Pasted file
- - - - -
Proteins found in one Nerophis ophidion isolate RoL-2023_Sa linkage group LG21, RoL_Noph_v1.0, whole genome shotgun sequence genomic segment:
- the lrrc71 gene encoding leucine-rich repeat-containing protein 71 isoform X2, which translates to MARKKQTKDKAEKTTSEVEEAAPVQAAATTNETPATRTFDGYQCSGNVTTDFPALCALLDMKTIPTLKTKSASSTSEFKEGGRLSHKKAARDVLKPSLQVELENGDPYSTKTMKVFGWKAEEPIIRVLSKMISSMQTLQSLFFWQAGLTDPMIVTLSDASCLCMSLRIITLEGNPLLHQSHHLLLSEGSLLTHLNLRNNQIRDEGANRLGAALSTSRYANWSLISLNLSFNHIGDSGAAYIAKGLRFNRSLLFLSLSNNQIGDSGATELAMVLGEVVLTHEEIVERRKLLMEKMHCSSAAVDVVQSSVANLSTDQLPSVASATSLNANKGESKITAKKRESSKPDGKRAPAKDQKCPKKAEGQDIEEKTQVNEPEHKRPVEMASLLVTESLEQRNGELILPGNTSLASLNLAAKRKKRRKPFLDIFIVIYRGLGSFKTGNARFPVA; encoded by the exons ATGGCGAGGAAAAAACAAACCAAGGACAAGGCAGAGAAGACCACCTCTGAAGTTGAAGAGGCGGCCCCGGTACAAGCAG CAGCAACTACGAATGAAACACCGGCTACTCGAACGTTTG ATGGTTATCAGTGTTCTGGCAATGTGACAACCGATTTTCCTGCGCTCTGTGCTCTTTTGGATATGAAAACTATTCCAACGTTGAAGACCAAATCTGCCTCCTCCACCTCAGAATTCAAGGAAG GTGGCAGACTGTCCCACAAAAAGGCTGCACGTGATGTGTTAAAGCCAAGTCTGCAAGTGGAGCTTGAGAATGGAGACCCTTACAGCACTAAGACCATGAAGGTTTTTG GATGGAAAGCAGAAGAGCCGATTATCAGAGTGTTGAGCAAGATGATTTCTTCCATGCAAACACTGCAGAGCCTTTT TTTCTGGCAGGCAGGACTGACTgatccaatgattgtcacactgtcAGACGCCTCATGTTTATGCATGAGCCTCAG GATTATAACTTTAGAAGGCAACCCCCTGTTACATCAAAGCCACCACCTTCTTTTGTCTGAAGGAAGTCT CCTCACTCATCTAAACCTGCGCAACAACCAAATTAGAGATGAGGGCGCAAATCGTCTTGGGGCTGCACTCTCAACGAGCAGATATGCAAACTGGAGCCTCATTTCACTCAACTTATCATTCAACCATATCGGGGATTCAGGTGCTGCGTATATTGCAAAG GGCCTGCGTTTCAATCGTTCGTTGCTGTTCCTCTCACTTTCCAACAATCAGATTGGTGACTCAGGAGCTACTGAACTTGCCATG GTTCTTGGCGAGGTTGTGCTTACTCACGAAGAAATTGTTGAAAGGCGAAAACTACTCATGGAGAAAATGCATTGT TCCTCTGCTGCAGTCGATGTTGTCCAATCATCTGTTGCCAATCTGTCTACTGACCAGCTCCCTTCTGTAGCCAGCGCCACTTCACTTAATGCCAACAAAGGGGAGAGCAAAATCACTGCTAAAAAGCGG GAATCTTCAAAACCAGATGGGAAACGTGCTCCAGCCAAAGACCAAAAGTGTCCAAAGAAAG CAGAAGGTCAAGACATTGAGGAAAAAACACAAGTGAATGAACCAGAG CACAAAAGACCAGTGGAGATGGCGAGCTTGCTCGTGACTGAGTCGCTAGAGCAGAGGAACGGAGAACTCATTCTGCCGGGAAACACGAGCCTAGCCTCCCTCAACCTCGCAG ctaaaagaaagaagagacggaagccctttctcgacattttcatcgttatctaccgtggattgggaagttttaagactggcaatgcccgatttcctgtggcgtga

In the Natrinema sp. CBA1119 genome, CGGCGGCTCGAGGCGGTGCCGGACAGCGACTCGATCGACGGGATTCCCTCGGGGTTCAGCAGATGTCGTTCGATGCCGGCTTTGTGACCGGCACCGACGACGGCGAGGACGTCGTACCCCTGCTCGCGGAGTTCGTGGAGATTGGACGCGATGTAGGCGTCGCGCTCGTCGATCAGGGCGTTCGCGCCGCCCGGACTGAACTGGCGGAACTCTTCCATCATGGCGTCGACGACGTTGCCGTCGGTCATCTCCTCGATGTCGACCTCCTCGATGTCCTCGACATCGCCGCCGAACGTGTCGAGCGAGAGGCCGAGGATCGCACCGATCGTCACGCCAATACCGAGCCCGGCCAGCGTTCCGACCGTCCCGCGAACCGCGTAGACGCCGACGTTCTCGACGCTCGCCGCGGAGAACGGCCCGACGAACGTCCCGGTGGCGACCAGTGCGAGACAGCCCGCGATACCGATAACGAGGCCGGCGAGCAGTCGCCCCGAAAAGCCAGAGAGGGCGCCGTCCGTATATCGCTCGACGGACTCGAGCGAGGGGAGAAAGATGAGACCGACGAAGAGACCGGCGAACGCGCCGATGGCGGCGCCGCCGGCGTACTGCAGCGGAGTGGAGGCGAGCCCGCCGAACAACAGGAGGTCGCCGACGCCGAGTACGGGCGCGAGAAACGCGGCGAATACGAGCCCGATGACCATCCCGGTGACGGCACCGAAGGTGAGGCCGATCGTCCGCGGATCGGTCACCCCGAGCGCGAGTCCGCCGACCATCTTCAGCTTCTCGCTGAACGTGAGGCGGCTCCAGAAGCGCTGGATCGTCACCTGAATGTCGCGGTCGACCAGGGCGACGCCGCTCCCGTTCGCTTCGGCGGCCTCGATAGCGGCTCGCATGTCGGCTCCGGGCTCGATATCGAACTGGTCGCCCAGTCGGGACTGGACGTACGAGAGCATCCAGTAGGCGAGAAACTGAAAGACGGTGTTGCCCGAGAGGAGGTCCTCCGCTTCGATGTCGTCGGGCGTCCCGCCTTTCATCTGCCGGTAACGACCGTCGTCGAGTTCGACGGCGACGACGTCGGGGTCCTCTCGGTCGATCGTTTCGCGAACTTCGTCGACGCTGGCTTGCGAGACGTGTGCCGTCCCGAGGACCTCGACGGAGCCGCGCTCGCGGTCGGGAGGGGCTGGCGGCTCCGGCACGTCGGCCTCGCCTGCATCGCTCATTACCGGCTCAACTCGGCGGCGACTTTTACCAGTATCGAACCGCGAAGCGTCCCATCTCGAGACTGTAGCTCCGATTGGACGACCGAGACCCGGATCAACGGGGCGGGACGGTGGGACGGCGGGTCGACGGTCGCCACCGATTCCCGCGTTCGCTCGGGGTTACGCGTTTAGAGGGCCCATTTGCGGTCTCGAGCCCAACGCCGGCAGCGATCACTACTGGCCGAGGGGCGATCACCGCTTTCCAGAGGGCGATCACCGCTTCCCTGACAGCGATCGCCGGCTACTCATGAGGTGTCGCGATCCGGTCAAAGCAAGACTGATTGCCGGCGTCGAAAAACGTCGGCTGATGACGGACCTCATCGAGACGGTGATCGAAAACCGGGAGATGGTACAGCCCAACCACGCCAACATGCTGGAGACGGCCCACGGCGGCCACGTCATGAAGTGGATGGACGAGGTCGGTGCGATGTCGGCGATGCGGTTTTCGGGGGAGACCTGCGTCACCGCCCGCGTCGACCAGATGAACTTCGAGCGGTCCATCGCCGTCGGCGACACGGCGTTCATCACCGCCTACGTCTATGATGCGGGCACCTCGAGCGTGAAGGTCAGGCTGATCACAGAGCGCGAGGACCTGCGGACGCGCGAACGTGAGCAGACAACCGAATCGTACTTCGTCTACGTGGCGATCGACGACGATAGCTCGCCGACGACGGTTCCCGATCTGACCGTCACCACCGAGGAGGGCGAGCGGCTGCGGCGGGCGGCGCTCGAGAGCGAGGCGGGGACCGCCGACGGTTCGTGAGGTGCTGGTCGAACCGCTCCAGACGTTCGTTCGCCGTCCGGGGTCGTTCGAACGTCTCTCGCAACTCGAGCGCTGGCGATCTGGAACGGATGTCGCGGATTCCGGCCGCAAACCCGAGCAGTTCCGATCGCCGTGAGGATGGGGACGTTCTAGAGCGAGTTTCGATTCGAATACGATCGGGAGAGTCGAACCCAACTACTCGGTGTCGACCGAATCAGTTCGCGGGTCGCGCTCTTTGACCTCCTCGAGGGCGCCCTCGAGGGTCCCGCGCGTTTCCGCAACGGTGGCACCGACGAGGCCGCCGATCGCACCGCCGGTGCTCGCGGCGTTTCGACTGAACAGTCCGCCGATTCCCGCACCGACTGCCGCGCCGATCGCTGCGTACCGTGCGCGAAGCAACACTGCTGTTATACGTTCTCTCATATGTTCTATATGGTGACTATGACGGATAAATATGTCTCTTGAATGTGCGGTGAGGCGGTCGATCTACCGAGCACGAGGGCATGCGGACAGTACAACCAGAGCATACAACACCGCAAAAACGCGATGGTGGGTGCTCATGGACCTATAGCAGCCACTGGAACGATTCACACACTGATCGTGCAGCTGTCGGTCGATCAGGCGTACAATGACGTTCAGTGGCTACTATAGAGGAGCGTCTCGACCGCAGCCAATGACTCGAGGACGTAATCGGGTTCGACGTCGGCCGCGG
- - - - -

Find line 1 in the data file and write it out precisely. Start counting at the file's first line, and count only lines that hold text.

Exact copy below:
Proteins found in one Nerophis ophidion isolate RoL-2023_Sa linkage group LG21, RoL_Noph_v1.0, whole genome shotgun sequence genomic segment: